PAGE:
All came in way above 100Mbps, versus our 224Mbps with no VPN on.
Upload speeds largely held up too.
Below you can see a breakdown without the VPN, as well as Japan, Australia, Mexico and Spain.
We gave Netflix a whirl from each location and found content streamed smoothly with few buffering issues.
There was the occasional bump when a stream started but that’s not much different to life away from VPNs.
If you’re hoping to game using Atlas VPN, be warned, as the ping count isn’t very low (remember, the lower, the better to avoid lagging).
We didn’t test it on any games, so be sure to give it a spin yourself early on to see.
How many devices can be supported on Atlas VPN?
One of Atlas VPN’s star selling points is its unlimited device usage.
You can use the service across all your gadgets, simultaneously.
This is a lot more than the likes of NordVPN, which is limited to six and CyberGhost with seven.
However, Surfshark also offers an unlimited number of simultaneous connections.
Atlas VPN: is it any good?
Atlas VPN is a growing young service with lots of promising features to shout about.
The speeds are strong and stable considering the cheap price.
And the fact it offers unlimited simultaneous connections across all your devices is a real perk.
But it still needs to build up its country count and we want to see more independent privacy audits for added reassurance.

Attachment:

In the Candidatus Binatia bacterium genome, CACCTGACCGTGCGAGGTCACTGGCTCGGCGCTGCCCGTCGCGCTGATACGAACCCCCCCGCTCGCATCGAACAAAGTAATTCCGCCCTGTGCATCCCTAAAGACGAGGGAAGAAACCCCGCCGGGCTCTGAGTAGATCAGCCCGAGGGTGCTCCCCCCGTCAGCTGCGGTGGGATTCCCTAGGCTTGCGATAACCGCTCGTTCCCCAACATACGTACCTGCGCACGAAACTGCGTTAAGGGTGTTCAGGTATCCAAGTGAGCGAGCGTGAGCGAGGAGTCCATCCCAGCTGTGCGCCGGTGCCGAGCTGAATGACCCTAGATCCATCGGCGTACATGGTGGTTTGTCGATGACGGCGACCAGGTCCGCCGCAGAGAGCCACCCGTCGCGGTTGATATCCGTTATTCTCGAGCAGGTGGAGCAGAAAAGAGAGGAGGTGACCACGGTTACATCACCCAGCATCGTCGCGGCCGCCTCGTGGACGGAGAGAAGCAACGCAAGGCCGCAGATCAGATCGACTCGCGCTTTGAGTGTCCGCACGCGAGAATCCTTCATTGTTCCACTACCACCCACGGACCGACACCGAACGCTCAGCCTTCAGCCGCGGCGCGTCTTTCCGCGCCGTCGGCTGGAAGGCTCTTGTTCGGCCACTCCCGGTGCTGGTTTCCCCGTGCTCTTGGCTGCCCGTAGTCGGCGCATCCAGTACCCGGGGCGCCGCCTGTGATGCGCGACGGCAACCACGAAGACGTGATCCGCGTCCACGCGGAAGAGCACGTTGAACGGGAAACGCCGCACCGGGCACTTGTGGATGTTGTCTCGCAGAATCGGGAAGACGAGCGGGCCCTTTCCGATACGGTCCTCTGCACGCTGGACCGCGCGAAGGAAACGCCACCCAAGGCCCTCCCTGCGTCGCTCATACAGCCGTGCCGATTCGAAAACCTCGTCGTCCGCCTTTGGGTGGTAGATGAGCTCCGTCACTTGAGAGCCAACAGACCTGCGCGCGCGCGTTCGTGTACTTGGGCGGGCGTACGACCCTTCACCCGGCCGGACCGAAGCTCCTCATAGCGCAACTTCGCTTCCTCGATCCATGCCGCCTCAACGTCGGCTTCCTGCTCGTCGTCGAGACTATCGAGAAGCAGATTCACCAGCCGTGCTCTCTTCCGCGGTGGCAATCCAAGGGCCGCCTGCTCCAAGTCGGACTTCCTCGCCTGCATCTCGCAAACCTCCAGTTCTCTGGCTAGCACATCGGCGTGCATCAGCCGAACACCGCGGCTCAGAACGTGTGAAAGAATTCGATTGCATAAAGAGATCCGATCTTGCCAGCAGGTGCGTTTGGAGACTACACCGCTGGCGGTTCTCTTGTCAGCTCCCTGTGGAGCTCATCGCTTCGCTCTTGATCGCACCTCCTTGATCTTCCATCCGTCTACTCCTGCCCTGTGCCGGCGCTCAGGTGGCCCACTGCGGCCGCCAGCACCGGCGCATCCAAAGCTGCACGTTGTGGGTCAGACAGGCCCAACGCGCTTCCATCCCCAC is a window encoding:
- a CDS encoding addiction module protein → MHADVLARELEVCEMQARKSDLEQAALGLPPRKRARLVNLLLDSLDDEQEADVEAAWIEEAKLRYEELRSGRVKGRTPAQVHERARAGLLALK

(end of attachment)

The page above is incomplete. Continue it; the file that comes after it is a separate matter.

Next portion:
Hopefully, with the might of NordVPN now behind it, we could see much more of that coming.
- NordVPN, from £1.35 per month – buy here
How we test VPN services
Our experts at The Sun use Ookla to test the speed of the VPN services we review. We are based in London, and currently testing speeds via Wi-Fi. All tests are conducted using the same machine and at the same distance from the router.
We test and review each VPN using the same processes, and judge them by the same criteria each time.
These criteria are price, server quality and location, security and privacy, speed and performance, and number/type of supported devices.
All of our reviews are editorially independent and free from bias.
Make sure you know your country’s laws and regulations if you’re unsure about how you’re using a VPN service.
Enjoyed our Atlas VPN review? Then why not have a look at our pick of the best VPNs for Netflix in 2022.
We also recently tested out another VPN service – don’t miss our Private Internet Access VPN review.
For additional tech recommendations, feel free to check out our dedicated Sun Selects Tech page.